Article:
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zaferis
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Joined: 03 Nov 2011
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Location: Beavercreek, OH

PostPosted: Thu Jan 17, 2019 3:56 am    Post subject: Reply with quote

I agree that the gap can affect this, but IMO the mouthpiece choice is the first place I'd look. Rim shape, cup shape, throat size and flair have more of an impact on some of these issues.

As a demonstration for my students I'll compare my Yamaha 14B4 with my Curry 3C.. not only for tone, articulation and the like, but where notes "slot". Top of the staff is a very noticeable area where the F, F#, & G slot a touch higher with the Yamaha vs. the Curry. (Gap is equal-I have checked.)

Finding the best "fit" for my C vs. my Bb trumpet, the choice is the same rim, cup but a more open throat on the C -> partically for tone, but more noticeably for slotting of the typically troublesome notes (upper register).

Recently, I've been experimenting with a couple Curry mouthpieces that I've had cut for sleeves. In tweeking the gap, I don't find a huge difference in slotting, definitley a change in "blow" or "feel".. And I'm still not 100% sure it's an improvement over Curry's stock mouthpiece - my ear is telling me there is a loss of something... but still testing.

And as far as changing the leadpipe, yes, this can improve intonation and playability but will also change the sound.. Blackburn, Malone, Osmun.... etc all have wonderful repacement pipes, but know that sound will change a tick too... maybe a good thing maybe not. You'll have to experirment if you choose this route.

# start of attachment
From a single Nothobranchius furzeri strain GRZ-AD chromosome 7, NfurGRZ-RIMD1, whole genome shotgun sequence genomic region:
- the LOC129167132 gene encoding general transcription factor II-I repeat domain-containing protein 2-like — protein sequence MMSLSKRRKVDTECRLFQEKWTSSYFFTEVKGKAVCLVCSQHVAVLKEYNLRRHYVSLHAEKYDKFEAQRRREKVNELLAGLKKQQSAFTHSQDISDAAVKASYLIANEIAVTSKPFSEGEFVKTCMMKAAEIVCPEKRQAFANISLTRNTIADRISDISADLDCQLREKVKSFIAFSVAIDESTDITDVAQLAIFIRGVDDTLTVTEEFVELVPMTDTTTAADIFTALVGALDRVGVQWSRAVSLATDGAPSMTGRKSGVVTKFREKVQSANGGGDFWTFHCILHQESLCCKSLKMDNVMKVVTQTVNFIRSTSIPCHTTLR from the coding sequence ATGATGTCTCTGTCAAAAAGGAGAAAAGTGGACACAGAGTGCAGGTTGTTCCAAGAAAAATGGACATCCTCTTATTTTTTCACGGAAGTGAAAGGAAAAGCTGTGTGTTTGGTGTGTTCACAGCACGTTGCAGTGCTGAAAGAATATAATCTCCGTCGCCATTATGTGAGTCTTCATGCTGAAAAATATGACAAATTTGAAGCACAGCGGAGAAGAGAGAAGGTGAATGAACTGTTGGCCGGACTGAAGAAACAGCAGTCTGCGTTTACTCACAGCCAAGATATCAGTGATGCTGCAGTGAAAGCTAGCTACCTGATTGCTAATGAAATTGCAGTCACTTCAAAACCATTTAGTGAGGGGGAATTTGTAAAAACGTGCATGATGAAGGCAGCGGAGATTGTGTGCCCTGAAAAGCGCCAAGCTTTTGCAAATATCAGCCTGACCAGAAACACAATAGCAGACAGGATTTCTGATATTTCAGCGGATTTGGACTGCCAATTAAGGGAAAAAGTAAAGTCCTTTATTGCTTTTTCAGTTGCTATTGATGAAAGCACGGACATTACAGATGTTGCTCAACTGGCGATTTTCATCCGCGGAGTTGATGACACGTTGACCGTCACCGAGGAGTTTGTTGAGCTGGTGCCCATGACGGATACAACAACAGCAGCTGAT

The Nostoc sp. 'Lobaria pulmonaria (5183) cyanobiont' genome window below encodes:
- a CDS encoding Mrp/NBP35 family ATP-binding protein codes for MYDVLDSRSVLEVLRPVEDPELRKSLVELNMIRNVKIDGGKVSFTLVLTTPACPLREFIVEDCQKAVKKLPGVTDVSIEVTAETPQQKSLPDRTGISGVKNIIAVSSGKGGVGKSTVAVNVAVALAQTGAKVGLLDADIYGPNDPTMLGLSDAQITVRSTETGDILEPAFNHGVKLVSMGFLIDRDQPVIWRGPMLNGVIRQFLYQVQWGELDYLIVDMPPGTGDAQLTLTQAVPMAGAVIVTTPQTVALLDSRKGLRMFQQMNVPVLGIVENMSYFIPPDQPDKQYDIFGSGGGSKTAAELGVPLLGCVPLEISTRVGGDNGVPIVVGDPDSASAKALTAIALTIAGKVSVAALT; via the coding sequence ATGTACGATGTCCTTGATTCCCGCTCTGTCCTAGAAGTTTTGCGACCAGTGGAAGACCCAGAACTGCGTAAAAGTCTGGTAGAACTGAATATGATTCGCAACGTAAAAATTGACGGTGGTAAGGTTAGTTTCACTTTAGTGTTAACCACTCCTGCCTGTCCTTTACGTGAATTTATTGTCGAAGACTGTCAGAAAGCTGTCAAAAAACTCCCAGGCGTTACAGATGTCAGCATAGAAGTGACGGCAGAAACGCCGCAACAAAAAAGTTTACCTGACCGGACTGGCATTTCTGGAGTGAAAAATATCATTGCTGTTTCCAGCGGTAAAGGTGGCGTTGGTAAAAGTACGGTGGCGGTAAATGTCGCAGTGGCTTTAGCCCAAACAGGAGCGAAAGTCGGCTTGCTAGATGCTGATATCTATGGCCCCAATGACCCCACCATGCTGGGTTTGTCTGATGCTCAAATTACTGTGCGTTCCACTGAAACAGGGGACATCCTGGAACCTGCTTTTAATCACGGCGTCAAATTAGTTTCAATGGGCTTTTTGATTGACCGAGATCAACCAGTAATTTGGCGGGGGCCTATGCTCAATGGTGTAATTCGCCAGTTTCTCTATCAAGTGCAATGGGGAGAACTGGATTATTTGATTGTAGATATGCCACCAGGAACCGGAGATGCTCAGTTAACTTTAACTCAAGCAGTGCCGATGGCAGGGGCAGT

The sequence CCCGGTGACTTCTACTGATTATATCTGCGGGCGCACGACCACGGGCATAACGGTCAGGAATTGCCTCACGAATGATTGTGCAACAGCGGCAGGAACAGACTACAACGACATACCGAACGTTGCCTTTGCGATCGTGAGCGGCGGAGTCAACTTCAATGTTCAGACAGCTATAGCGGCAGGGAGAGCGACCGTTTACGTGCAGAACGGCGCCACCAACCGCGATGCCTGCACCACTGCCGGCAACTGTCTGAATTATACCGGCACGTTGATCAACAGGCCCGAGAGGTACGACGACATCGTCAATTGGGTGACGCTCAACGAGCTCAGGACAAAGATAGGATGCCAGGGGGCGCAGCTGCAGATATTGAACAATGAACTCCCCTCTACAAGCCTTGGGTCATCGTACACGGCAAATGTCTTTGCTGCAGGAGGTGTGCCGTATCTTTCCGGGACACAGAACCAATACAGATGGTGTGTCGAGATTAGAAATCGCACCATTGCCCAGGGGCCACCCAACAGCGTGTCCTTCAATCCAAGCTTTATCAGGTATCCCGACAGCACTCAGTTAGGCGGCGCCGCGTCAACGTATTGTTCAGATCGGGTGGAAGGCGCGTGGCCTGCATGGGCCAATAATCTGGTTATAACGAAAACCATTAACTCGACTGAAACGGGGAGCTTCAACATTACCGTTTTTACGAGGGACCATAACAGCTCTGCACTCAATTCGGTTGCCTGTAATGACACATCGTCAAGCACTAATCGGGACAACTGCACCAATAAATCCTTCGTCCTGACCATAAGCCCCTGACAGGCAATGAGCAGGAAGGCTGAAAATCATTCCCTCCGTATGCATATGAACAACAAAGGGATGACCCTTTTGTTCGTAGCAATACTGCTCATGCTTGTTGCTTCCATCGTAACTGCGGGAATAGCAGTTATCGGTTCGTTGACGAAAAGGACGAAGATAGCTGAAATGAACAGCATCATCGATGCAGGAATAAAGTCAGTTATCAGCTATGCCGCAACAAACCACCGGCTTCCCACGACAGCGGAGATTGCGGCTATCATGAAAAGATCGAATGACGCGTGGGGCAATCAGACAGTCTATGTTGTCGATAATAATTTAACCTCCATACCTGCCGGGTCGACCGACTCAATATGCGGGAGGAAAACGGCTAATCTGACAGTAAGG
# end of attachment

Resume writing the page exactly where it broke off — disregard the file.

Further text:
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J-Walk
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Joined: 04 Jan 2008
Posts: 210
Location: Wisconsin

PostPosted: Thu Jan 17, 2019 6:12 am    Post subject: Reply with quote

I have also found that gap changes not just feel and slotting, but pitch also. For me, I find that mouthpieces with more drop off in the upper cup (lower alpha angle) require more gap on all of my horns than mouthpieces with more upper cup support (higher alpha angle). The addage that everything effects everything is very true. Though leadpipe changes are an option, I believe gap adjustment is the logical first step. Much cheaper and more effective than most changes one can make to their setup IMO. It would also be worthwhile having the horn cleaned and checked over for interior solder obstruction, valve alignment, and leaks by a good technician.
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dfcoleman
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Joined: 26 Apr 2015
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PostPosted: Thu Jan 17, 2019 6:59 am    Post subject: Melk for Bach Reply with quote

For modifications to Bach trumpets, Charlie Melk is terrific. He’s great with other brands, too.
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iiipopes
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Joined: 29 Jun 2015
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PostPosted: Thu Jan 17, 2019 7:25 am    Post subject: Reply with quote

I agree with the above: if you must play a Bach 72, send it to Charlie Melk to have it sorted out. You will pay a substantial amount, and it is worth it and more.